For their study, the researchers worked with 25 healthy young adults who were neither sleep-deprived nor experiencing any pain. They first measured each participant's pain threshold after a full night's sleep and used Magnetic Resonance Imaging (MRI) to record their brain activity while gradually increasing heat levels were applied to their skin. The participants, on average, reported thermal discomfort at around 111 F (44 C).
Next, the researchers asked the participants to undergo the same procedure after a sleepless night. They discovered that when people are sleep-deprived, their pain threshold decreases. The majority of the participants reported thermal discomfort at around 107 F.
Their brain imaging results also changed after a sleepless night. Researchers observed a marked increase in activity in the somatosensory cortex and a decrease in activity in the nucleus accumbens and insular cortex, indicating that the neural mechanisms that manage physiological responses to painful stimuli were malfunctioning.
“If poor sleep intensifies our sensitivity to pain, as this study demonstrates, then sleep must be placed much closer to the center of patient care, especially in hospital wards,” Matthew Walker, a professor of neuroscience and psychology at University of California, Berkeley and senior author of study, said.
“Our findings suggest that patient care would be markedly improved, and hospital beds cleared sooner, if uninterrupted sleep were embraced as an integral component of healthcare management,” he added.
When the researchers began their study, they were working on the hypothesis that sleep deprivation would increase pain sensitivity. They assumed that neural mechanisms responsible for processing pain signals and activating natural pain relief would not function properly due to the loss of sleep.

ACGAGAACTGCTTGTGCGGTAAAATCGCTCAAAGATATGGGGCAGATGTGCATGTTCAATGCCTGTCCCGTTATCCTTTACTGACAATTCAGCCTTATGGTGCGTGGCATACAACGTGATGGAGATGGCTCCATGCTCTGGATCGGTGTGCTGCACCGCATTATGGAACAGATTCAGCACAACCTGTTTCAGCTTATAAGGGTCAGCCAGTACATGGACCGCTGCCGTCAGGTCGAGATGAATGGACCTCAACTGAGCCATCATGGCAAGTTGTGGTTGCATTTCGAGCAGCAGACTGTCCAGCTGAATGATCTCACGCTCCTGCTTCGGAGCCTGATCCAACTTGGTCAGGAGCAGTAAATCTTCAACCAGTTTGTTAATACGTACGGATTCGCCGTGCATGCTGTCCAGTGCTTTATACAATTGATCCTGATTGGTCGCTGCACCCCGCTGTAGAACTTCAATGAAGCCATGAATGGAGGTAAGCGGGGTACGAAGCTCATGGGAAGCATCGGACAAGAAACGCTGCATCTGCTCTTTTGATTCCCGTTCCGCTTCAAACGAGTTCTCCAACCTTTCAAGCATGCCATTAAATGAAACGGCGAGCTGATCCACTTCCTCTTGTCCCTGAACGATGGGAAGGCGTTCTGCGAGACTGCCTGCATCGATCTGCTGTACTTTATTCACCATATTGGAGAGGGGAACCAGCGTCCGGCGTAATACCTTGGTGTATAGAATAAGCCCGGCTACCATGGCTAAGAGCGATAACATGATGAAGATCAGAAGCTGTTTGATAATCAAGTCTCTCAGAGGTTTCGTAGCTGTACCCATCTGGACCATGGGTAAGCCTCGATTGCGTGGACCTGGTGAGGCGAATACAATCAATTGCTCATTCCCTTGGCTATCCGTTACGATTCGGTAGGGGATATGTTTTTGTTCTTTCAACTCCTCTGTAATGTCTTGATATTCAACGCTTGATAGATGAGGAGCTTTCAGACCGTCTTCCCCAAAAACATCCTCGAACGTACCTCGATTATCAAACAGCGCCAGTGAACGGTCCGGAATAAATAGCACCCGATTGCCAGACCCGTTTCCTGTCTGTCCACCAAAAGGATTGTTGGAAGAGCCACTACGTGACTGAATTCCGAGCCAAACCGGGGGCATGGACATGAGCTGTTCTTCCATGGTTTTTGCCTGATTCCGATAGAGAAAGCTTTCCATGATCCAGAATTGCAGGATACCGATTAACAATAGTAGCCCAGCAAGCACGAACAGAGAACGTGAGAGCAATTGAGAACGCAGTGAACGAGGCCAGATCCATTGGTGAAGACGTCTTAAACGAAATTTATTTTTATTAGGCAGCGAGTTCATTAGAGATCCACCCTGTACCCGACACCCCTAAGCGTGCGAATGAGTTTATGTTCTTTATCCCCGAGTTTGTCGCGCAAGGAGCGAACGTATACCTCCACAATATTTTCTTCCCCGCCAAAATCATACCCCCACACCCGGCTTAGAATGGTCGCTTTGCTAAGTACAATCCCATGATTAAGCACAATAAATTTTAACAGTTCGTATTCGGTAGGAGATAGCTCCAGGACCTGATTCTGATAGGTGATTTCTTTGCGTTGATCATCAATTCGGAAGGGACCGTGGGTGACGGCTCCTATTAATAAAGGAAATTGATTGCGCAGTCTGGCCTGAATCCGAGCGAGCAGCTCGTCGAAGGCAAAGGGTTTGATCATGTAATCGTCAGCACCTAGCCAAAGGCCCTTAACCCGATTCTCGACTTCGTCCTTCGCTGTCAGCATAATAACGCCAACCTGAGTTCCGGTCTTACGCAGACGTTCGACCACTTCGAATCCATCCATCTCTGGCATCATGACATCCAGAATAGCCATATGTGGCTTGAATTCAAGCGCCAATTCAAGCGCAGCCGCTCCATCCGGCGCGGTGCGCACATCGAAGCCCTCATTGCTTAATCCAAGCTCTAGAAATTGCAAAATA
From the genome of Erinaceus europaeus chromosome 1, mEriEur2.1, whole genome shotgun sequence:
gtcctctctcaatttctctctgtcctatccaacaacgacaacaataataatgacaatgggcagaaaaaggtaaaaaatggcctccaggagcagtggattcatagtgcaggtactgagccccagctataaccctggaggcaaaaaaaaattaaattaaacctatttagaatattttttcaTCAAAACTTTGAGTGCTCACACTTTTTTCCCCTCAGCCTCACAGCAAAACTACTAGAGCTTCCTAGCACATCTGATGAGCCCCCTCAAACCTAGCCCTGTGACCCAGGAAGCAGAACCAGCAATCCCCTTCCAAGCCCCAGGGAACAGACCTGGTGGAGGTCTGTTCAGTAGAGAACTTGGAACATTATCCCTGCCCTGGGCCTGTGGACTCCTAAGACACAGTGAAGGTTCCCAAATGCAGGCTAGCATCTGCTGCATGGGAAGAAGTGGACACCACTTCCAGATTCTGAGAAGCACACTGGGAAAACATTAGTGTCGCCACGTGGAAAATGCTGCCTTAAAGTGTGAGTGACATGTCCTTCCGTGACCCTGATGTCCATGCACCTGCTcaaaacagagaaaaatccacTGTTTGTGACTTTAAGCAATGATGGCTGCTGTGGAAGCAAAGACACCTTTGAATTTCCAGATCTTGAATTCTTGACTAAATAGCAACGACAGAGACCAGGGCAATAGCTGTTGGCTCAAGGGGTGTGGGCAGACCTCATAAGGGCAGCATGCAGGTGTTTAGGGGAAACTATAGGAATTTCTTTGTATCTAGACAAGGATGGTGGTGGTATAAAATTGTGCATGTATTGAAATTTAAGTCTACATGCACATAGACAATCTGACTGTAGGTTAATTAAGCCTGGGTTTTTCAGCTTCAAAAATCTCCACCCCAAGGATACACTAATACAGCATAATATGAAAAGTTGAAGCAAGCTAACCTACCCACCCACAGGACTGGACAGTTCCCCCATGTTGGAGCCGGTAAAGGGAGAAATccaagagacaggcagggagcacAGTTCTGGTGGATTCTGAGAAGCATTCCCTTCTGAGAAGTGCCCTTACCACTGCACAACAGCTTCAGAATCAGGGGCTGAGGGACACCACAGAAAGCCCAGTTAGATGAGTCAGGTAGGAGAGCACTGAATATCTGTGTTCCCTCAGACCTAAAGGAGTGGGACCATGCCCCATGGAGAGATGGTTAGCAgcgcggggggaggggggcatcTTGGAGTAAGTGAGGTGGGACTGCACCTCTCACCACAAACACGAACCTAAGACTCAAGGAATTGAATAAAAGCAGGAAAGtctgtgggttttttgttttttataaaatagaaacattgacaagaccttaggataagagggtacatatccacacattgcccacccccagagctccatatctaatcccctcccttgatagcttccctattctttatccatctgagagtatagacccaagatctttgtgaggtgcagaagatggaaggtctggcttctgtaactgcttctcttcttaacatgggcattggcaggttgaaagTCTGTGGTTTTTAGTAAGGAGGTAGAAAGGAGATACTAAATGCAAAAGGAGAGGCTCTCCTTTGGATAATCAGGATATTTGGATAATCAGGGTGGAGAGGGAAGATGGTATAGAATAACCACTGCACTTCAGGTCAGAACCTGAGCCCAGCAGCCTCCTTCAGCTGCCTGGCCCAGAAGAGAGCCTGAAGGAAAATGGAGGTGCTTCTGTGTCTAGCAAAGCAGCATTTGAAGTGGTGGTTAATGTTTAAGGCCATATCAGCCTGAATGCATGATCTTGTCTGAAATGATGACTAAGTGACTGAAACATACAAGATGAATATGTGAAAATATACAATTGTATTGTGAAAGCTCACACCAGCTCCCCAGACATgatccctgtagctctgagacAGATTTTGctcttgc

They found that they were right on both accounts.
But what surprised them were the brain imaging results that showed reduced activity in the nucleus accumbens, a part of the brain involved in reward circuitry. One of the many functions of the nucleus accumbens is to increase dopamine levels in response to pain to trigger relief naturally.
“Sleep loss not only amplifies the pain-sensing regions in the brain, but [it] blocks the natural analgesia centers, too,” Walker said.
In addition, the researchers noticed that insufficient sleep also affected the level of activity in the insular cortex, another region of the brain that should be working in the presence of pain. The insular cortex evaluates pain signals and puts them in context to help the body prepare an appropriate response.
Adam Krause, the lead author of the study and a student of Walker's, explained that the insular cortex pain is part of a critical neural system that assesses and categorizes pain signals to allow natural painkillers inside the body to work. Its low activity while the body was experiencing pain indicates a neural glitch that is specifically induced by the lack of sleep.
When Walker and Krause further examined the relationship between sleep and pain in more common scenarios, they found that even the smallest alterations in a person's sleep and wake patterns could change their pain sensitivity.
“The results clearly show that even very subtle changes in nightly sleep — reductions that many of us think little of in terms of consequences – have a clear impact on your next-day pain burden,” Krause said.
The findings of their study not only highlight the importance of sleep; they also demonstrate how profoundly sleep affects the inner workings of the brain. This should be an important consideration for everyone every time they think about sacrificing sleep.